In the book Gaga Feminism: Sex, Gender, and the End of Normal (2012) Jack Halberstam –one of today’s the most recognized queer studies theorists – tells a humorous anecdote about his partner’s two children whom they bring up together. The resolute girl and boy have always been interested in Halberstam identity, and specifically whether he is a woman or a man. Halberstam, who identifies as transgender and refuses to be defined by binary categories, coined the very useful term “boygirl” in order to answer their recurring, inquisitive questions about his gender. The children seemed pleased with this and fully normalized the term, using it to describe Halberstam to their peers. Over time, however, they began to demand that Halberstam tell them more about himself, his body, and biological sex. For several weeks, the theorist prepared himself for the inevitable lecture on gender theory for primary school kids – one that would clearly explain the complex models of desire, sexuality, and gender. Finally, while picking up the kids from school one day, Halberstam began his deliberations. The boy, bored and impatient, interrupted the carefully prepared talk and casually asked, “Jack, is it true that all turtles can swim?” This event led Halberstam to conclude – and it would be hard to disagree – that change is the air that children breathe. Kids have an amazing ability to adapt and are completely indifferent to the cause-and-effect logic of the rigid cultural norms created and cherished by adults.
The son of Monika Drożyńska, often referred to as “Poland’s leading embroiderer” is a great example of this. Now 11 years old, the boy showed great interest in art from an early age. Alongside his mother, he took part in several projects exhibited at the Zachęta National Gallery of Art (2020) and Ujazdowski Castle Centre for Contemporary Art (2017). He enjoyed this immensely and even received, form Drożyńska, remuneration for his work. Last year, amid the wave of pandemic boredom and yearning for interaction with his peers, he wrote a science-fiction short story, OKruszynka 2021. It was loosely inspired by Stanisław Lem’s The Three Electroknights, from his cult Fables For Robots short story collection. Embroidered by his mother on white canvas, the 11-year-old’s story has formed the basis of an artistic project that also includes a video by Jan Moszumański and images of the embroidery shown on posters and digital billboards.
Before I turn to the description and analysis of the short story and the video, I should mention the circumstances that reveal, on the one hand, the accelerated process of growing up, that for every mother can be difficult to accept and on the other, the non-normative nuances of growing up, which to a large extent are determined by rapid processes of change. A few weeks ago, Drożyńska’s 11-year-old announced that he was “done with art” and no longer interested in either collaborating on new projects, or even completing the work based on his short story. Instead, the boy continued, he intends to devote himself entirely to his greatest passion, football, and pointed out that he fully identifies as a footballer, rather than an artist. When his mother inquired about the reasons for such abrupt change, the boy replied that she brought him up not to feel obliged to explain himself nor provide specific reasons for his decisions. He simply quit the project he initiated. Devastated, Drożyńska took his principled stance of distancing himself from her world as a clear manifestation of adolescence, which thus entered into the stormy but inevitable phase of renouncing the interests and disciplines represented by one’s parents. Eventually, the boy agreed to participate – for the last time – in his mother’s project and read his shorty story in the video.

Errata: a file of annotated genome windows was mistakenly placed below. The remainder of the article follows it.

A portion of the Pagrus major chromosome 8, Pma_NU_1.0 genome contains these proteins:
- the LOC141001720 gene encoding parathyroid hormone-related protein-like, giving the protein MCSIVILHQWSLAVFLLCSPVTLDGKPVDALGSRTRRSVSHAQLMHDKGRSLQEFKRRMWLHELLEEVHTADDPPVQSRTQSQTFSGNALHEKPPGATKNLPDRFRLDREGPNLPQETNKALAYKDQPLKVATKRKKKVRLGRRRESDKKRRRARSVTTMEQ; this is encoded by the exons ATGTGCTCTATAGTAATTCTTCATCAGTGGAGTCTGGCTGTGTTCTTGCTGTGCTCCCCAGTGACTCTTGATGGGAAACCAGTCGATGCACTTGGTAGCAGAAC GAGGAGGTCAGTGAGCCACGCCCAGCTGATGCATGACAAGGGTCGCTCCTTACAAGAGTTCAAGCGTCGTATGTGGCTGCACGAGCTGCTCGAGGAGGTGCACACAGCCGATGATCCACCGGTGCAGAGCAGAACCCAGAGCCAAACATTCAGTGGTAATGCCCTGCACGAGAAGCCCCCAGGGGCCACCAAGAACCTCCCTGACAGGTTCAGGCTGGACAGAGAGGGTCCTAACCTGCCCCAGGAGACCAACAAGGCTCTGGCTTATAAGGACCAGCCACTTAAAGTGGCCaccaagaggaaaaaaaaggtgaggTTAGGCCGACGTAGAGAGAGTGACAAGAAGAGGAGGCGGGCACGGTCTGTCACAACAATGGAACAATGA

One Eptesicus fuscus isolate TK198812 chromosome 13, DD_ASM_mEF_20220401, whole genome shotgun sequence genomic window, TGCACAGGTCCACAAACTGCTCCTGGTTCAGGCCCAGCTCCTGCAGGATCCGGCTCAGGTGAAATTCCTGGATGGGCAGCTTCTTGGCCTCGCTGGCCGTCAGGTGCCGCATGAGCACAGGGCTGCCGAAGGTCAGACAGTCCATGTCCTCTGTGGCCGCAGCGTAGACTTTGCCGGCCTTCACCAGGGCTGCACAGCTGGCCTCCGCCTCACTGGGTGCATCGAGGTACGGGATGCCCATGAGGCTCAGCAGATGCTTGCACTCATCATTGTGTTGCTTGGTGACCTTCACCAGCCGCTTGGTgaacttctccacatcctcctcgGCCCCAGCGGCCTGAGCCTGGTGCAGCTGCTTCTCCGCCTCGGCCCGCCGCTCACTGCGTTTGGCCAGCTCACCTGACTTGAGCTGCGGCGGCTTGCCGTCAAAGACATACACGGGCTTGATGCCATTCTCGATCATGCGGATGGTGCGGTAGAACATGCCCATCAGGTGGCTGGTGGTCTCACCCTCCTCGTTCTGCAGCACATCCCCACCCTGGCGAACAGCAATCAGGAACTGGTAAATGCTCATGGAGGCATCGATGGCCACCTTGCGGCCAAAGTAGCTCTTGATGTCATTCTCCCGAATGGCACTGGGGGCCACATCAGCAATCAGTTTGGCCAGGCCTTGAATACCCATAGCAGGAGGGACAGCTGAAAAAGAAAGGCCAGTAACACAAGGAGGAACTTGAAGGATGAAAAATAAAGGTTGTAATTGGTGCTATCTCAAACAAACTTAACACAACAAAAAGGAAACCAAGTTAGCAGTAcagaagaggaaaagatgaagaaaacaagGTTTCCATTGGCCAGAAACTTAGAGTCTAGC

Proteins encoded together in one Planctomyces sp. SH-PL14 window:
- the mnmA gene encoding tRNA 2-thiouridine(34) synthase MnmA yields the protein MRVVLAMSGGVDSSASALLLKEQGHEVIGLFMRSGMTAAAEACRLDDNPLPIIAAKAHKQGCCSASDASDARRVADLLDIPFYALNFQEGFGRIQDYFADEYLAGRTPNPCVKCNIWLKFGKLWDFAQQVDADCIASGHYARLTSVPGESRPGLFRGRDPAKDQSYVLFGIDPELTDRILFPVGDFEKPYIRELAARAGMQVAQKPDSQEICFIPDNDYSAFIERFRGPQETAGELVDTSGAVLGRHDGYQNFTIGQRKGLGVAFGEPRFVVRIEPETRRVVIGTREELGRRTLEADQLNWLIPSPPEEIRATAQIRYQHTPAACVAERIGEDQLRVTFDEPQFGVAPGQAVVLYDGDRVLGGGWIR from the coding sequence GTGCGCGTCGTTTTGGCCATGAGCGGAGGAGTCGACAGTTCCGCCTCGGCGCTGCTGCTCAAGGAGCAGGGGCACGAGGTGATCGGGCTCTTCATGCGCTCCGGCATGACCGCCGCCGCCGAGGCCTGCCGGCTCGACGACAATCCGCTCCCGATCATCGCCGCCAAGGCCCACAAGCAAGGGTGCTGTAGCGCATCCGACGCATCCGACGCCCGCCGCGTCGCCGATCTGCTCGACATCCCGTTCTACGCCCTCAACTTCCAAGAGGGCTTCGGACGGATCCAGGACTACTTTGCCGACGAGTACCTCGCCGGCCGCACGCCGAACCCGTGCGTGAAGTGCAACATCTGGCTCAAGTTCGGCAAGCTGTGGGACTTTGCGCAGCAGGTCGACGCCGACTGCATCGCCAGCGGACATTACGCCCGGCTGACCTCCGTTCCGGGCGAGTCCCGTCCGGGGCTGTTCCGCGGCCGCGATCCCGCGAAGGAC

Drożyńska’s son behaviour not only proves that, change is for children simply an element of everyday life, but also confirms Kathryn Bond Stockton’s notion that “every child is queer” (in the original meaning of this word). It is worth examining both the story of OKruszynka and the video based on it with this in mind. Starting from the etymology of the verb “to grow”, Stockton writes that in Old English the word was exclusively used to refer to plants, and only later did it gradually appear to take on other meanings. In reference to humans, it first referred to “material growth”, i.e., height and size. It was therefore closely related to constant growth, energy, and successive changes. Because of this, Stockton believes that “growing up” – a popular phrase in contemporary English – seems to diverge from the original meaning of the word: it assumes the end of the process, a moment when desired level is finally reached (in this case, maturity, and the end of childhood).